Paul claimed that young females who are just entering puberty compete with one another to see who can get married first.

“It’s almost like a joke, and it’s so good for them to say it out, proudly, ‘I’m going to be married to a 30-year-old boy, and he’s mine!'”

But it’s not a joke. The employee of the non-governmental organisation (NGO) pointed out that the next thing she hears about the girls is that they have been infected with HIV by their husbands, who typically have a large number of other sexual partners elsewhere.

There is no sexual education provided.

Paul insisted that residents of the Zidindi neighbourhood engage in “purposeful ignorance” regarding methods of birth control. Even though free condoms are available at the clinics, no one ever utilises them. If the women insist that their partners use condoms, the girls are afraid the males would leave them. They say you shouldn’t consume candies with the wrappers still on them…

She claimed that parents do not engage in sexual conversation with their offspring. Even when you bring up the topic of birth control, the parents will tell you, “Oh, not in front of me, oh, not in front of me.”

Paul claimed that whenever she tried to implement sex education in the school district, she was met with fierce opposition. I make an effort to have sexual conversations with the local teenagers, but it never goes well due to the presence of the adults in the room. They obstruct my path. I am going to inquire for her family planning card from a 15-year-old girl who I am aware is having sexual relations. When this happens, the mother will step in and yell, “Hayi! (No!) Don’t come here to my house and talk about such things!” Get out!'”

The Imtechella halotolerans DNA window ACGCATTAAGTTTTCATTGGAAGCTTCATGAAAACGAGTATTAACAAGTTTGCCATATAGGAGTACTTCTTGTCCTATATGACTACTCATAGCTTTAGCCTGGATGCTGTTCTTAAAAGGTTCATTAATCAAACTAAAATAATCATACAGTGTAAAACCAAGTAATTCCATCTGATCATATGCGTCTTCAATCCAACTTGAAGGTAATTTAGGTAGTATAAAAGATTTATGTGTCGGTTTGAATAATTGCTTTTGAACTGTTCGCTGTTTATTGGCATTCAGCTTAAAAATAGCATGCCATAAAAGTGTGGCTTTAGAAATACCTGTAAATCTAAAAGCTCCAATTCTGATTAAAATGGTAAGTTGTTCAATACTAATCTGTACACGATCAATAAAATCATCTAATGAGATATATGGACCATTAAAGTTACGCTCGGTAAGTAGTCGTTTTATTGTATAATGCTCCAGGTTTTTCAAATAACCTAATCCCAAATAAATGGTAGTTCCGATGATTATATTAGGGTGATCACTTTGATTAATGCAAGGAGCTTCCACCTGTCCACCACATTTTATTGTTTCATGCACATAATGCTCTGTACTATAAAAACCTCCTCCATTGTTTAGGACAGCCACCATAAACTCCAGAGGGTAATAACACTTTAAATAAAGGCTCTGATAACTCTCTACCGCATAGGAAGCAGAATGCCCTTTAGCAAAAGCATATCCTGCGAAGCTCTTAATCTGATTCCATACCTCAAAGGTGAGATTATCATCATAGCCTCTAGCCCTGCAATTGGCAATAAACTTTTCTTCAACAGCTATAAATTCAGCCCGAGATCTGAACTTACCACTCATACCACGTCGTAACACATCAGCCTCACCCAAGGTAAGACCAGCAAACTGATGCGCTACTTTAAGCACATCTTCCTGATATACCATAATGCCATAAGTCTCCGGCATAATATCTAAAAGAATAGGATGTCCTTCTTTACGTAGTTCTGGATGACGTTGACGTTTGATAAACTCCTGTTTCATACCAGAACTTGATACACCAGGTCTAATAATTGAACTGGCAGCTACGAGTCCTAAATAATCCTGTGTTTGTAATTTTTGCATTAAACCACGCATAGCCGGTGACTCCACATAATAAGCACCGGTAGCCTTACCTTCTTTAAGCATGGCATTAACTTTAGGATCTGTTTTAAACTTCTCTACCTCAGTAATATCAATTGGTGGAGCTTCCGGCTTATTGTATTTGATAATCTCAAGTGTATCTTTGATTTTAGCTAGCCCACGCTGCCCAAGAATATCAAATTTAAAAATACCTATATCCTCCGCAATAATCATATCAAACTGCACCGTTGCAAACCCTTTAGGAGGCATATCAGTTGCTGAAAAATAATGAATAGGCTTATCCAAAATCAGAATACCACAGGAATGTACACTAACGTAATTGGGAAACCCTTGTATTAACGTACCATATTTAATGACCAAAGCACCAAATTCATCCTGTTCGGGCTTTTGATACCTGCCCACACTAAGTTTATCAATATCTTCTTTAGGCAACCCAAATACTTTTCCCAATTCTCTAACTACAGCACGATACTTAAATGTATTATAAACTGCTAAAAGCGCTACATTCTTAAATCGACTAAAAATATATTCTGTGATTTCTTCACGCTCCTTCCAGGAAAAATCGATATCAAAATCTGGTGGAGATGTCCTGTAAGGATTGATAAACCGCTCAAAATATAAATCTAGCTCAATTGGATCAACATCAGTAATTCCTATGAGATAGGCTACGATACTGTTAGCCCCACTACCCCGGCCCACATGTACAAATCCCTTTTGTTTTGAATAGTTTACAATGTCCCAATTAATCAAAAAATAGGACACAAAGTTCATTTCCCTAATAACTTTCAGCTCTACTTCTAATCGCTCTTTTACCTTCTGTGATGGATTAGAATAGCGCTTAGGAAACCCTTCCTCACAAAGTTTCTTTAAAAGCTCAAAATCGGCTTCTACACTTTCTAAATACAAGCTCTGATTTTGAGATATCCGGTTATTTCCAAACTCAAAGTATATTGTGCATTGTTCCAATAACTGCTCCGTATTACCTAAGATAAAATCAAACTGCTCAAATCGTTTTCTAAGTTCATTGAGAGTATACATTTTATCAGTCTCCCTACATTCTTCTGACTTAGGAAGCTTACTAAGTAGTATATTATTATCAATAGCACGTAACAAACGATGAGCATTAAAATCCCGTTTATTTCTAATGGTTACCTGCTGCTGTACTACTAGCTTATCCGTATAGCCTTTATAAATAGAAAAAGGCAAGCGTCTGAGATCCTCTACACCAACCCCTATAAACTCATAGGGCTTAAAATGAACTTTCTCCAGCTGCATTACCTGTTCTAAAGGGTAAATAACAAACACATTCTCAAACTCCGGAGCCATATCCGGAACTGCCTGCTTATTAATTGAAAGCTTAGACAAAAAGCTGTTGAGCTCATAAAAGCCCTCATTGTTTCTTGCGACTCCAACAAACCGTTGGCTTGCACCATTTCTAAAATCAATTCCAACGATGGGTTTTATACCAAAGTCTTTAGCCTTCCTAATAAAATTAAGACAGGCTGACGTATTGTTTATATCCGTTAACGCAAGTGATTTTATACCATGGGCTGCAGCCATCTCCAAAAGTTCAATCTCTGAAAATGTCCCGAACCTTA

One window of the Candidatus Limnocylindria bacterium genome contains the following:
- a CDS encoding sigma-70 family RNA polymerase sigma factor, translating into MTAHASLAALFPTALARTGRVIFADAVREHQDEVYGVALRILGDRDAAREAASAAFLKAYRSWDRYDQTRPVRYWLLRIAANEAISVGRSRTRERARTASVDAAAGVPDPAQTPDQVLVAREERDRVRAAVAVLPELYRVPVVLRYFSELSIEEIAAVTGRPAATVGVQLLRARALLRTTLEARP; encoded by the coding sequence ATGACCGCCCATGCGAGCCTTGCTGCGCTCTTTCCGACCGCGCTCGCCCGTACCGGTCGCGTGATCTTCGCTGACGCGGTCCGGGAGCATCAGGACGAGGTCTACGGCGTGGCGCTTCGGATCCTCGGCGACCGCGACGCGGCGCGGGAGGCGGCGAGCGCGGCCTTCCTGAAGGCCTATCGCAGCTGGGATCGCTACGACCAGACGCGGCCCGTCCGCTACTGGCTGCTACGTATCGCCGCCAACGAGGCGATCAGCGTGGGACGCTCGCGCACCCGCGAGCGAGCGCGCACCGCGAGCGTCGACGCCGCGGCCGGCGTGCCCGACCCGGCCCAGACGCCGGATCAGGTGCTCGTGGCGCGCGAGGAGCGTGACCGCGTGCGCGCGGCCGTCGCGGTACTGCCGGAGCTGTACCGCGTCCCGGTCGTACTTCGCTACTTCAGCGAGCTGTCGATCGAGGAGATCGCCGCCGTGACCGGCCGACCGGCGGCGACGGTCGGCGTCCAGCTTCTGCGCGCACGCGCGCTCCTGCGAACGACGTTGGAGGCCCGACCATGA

According to Paul, a mentality of “just denying that something awful is happening” has for a long time been a primary contributor to the high rate of teen pregnancy in regions such as Zidindi.

She used to fight against this conspiracy of ignorance with angry “shouts and yells,” and eventually she was successful.

However, in these modern times she has the impression that all she is doing is adding to the mountain of quiet that surrounds the subject. She sighed and admitted, “I am losing my voice,” as she walked away dejectedly after yet another counselling session. “I am losing my voice.”